Alabama’s constitution places the majority the state’s political power in the hands of a small coterie of officials, leaving counties and municipalities forced to essentially ask permission from the legislature regarding almost any form of self-governing. Alabamans for a long time have railed against the inefficiencies and ridiculousness of this constitution. But the racial undertones and the fact that it disproportionately harms and disenfranchises persons of color should not be overlooked. In fact, it should be the focal point when attempting to understand the constitution that governs Alabama.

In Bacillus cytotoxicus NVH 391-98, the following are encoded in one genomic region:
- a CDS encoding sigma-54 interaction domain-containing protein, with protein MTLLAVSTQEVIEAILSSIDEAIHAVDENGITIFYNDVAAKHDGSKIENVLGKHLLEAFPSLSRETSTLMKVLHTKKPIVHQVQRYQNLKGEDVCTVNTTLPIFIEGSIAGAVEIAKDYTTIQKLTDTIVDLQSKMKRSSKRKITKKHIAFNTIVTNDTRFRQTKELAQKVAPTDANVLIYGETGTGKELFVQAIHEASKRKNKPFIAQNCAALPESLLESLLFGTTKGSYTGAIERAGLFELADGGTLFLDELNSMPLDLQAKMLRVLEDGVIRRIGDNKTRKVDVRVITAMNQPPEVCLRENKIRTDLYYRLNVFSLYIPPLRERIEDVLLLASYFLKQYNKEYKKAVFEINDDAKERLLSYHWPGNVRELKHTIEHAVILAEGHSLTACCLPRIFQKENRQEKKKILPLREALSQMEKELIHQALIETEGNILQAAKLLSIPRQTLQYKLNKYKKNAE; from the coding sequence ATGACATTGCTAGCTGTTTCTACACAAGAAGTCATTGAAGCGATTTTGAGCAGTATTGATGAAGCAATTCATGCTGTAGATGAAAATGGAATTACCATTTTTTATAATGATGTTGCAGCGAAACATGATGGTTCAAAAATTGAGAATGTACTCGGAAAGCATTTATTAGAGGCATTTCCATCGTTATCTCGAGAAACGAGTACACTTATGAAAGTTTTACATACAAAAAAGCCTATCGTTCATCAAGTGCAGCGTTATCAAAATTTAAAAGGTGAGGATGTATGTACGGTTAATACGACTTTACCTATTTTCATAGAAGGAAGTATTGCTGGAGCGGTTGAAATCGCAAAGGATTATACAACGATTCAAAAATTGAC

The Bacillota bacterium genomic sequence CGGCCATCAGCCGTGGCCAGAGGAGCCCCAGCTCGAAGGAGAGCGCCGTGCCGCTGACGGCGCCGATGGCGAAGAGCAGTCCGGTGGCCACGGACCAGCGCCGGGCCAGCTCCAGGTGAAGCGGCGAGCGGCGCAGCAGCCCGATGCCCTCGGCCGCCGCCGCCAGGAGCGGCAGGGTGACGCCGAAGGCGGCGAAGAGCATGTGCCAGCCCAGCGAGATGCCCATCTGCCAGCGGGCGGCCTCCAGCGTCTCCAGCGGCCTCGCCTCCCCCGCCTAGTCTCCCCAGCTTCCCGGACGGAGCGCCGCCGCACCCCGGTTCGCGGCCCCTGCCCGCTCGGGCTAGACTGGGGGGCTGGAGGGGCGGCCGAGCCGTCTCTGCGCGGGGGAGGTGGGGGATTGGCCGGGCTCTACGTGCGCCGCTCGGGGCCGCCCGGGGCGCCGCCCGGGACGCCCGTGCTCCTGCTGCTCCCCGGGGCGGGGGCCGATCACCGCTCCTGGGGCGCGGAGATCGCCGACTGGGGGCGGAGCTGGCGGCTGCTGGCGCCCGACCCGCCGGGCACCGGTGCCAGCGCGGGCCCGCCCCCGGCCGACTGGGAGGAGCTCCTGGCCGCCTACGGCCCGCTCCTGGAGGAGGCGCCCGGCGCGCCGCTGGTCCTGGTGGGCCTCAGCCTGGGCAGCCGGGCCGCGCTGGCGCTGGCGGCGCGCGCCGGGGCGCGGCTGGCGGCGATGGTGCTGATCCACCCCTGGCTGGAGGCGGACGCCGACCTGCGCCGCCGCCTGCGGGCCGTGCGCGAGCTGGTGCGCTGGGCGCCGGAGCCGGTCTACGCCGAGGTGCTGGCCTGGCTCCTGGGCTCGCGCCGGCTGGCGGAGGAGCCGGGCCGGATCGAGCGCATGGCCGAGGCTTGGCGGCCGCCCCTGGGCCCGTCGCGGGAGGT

The document was ratified in 1901 following a wave of racial terror that engulfed the South after the Civil War and during Reconstruction. Essentially, the constitutions of most Southern states follow a similar pattern. Prior to 1861 they all had their own various constitutions, but at the start of the Civil War they created new constitutions pledging their allegiance to the Confederacy. Following the defeat of the Confederacy these constitutions were no longer valid, and starting in 1868 each state had a new constitution overseen by the federal government that outlawed slavery and ensured black Americans were able to vote, to seek and hold elected offices, and to participate in their governments at the local, state, and national level.